We are also perplexed by some registered charities that seem to obtain no effective benefit from their income tax exempt status, or could achieve the same, as a sporting body for example, under the Income Tax Act without needing to be a registered charity.  Nor do some promote their registered charity status to any great fundraising effect.  Hence one is left wondering whether the benefits to such charities actually outweigh the costs?  Especially if they are complaining about the compliance impost.

Our view is that no-one forces an organisation to become a registered charity.  Yet some appear to complain as if they have no choice.   As with any structure and status; it should only be entered into after a rigorous and objective weighing up of the options, the pros and cons and an appropriate cost/benefit analysis.  Likewise, organisations change over time as do their purposes and hence it is also important to objectively review occasionally the existing structure to ensure it remains appropriate and fit for purpose. 

There are tickets required to any game.  If you want to play, you need to pay the ticket price.  

Reporting Requirements

New Zealand has been revolutionary worldwide in developing a suite of sector specific and size/complexity tailored financial reporting standards for not-for-profit public benefit entities.  

Our enlightened standard setters have recognised that the sector has specific requirements that differ from profit seeking commercial corporations and also that it is inappropriate to try and force a one size fits all model.  As such, the 4-tier system in place provides a “horses for courses” approach; sector appropriate standards to apply to large and complex entities at one end of the spectrum to very simple cash accounting at the other end for the very small and simple entities. 

While it may not be apparent to many in New Zealand, we are the envy of some other jurisdictions in this regard and in what we have achieved with our public reporting for New Zealand charities.  

We are aware however of challenges experienced by many charities in complying with the (now not so new) financial reporting standards.  Our observation is that these challenges are primarily the result of two factors;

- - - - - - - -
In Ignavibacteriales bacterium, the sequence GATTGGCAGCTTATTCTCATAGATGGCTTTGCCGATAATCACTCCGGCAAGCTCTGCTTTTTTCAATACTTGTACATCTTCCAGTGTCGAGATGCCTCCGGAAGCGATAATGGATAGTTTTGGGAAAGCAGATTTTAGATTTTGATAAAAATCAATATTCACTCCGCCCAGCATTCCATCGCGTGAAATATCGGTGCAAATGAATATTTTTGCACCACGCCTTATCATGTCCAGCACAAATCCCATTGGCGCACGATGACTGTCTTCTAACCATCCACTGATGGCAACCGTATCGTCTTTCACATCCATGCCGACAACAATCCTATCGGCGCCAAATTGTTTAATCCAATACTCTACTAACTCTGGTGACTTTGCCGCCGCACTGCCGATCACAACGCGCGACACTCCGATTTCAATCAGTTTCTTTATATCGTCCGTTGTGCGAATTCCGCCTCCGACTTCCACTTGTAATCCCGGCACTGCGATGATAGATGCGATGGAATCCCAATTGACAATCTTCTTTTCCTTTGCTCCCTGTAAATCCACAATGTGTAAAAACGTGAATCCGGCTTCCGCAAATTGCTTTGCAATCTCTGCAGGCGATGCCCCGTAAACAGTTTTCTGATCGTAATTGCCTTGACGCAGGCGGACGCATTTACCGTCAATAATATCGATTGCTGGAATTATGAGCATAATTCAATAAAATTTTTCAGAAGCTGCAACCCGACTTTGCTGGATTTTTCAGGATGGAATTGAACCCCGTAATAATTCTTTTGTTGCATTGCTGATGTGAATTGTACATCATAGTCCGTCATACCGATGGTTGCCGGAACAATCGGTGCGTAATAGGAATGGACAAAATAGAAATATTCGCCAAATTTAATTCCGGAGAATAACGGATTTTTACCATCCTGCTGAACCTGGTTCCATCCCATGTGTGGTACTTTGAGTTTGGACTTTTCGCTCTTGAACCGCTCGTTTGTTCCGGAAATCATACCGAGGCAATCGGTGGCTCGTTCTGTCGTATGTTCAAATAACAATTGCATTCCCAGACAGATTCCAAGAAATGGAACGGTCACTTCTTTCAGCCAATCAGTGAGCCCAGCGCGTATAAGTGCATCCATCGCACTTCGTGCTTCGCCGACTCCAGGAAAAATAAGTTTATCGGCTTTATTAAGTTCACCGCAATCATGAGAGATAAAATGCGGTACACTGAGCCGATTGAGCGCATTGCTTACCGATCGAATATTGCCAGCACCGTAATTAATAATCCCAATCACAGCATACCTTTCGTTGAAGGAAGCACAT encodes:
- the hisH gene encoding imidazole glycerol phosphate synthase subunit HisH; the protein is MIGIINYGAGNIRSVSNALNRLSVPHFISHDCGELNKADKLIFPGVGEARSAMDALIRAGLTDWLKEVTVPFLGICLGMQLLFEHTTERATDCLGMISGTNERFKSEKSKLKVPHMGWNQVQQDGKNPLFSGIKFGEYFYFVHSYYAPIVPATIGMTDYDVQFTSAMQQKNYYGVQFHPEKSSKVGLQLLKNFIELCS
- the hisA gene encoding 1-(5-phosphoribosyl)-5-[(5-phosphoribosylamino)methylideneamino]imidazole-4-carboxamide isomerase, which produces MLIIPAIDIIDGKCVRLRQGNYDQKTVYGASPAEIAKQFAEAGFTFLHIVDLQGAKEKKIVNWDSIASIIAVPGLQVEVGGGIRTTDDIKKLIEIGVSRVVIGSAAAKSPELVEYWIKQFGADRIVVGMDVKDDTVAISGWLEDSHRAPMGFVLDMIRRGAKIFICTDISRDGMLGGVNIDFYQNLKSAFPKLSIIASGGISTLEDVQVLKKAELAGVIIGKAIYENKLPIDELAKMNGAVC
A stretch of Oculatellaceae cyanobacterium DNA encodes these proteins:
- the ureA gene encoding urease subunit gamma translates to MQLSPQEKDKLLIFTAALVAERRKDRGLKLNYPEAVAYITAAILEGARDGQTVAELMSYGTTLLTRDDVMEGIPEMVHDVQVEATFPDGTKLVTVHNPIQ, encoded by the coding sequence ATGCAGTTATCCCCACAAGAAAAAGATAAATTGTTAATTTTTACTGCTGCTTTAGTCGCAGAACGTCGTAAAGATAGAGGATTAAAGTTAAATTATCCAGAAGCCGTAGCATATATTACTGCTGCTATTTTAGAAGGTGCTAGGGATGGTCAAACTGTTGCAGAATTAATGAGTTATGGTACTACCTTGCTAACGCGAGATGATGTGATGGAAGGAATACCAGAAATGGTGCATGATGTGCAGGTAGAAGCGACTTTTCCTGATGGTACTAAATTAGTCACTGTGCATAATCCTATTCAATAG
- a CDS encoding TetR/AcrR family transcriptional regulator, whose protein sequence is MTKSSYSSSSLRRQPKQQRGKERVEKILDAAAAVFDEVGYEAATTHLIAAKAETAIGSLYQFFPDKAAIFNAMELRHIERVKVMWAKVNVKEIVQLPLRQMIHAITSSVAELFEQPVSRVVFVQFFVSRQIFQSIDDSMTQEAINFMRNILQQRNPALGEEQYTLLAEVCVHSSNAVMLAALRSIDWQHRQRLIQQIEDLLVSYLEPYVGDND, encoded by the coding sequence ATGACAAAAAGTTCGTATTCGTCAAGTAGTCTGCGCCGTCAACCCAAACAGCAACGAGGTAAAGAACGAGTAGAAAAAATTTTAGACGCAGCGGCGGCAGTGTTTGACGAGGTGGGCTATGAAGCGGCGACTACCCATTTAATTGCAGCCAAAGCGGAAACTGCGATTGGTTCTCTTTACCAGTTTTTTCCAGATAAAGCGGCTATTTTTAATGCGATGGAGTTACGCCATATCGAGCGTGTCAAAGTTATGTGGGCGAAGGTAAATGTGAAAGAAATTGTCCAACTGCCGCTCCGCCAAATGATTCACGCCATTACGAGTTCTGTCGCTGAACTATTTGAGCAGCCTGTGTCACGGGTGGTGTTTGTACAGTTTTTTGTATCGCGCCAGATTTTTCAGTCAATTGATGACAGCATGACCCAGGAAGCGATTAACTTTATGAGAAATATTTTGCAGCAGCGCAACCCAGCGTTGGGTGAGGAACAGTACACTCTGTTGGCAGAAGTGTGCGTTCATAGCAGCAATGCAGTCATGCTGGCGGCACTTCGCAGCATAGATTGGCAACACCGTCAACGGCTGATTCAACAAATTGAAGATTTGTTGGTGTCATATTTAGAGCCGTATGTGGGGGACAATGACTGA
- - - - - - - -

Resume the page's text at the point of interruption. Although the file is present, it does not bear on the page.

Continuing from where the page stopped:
1. The transition to new standards – In a few cases this reflects a strong resistance to change. This is sometimes driven by fear of the extra transparency, such as requiring a full picture of an organisation’s resources (through the consolidation of all controlled entities) and the need to report what it has achieved (through the service performance reporting).   However generally this is an awareness, education, systems change/implementation, and transition challenge.  It is the same challenge experienced in any change of system.  It is also pain that is generally one-off and short-term in nature; or
  2. A lack of understanding, capacity and resources in some very small entities.   In our experience in assisting such entities we appreciate that some simply do not have the capacity, and ongoing assistance will always be needed.   For very small entities this assistance impost can also be disproportionate when compared to what they are achieving.

Some people complain to us that the tier 4 Simple Format Cash Reporting is too onerous.  Yet at its essence this is a record of cash in, cash out, what’s left over, and putting this into a specified format/spreadsheet.

Our view:  Transparency of financial information is critical to public trust and confidence in the sector.  Complying with consistent financial reporting standards by charities allows understandability and comparison.  It is also a quid pro quo for the considerable taxation benefit, as well as special trusted status, bestowed on registered charities by the regulator on behalf of all taxpayers.   

Our hard-line view is that if an entity finds recording money too hard; then perhaps they just shouldn’t be handling money on behalf of others.  (Tickets to the game argument).

However, we also appreciate that there are numerous micro entities registered as charities in New Zealand.  While we sometimes question the efficiency of their operations (and whether joining with others and economies of scale would not produce much greater and more effective outcomes) we also appreciate it is inappropriate in a well-functioning democracy to inhibit civil society from the ability to establish and operate new entities.

As auditors and advisors to many organisations we also appreciate and apply the concept of materiality.  That is; when does something get big enough to really worry about it?   The concept of materiality is an art and there is no perfect or “correct” answer to it.  However, with regard to micro charities, (and as much as it pains us to do it as accountants) we are coming to a view that perhaps there should be a de minimis threshold.  i.e. under which we all agree just not to care about financial reporting.  Possibly that is something like $10,000 of annual expenditure or income?   

Possible Benefits:

  • Reduced compliance impost for micro charities
  • Removing considerable assistance time by accountants, & Charities Services staff

Possible Risks: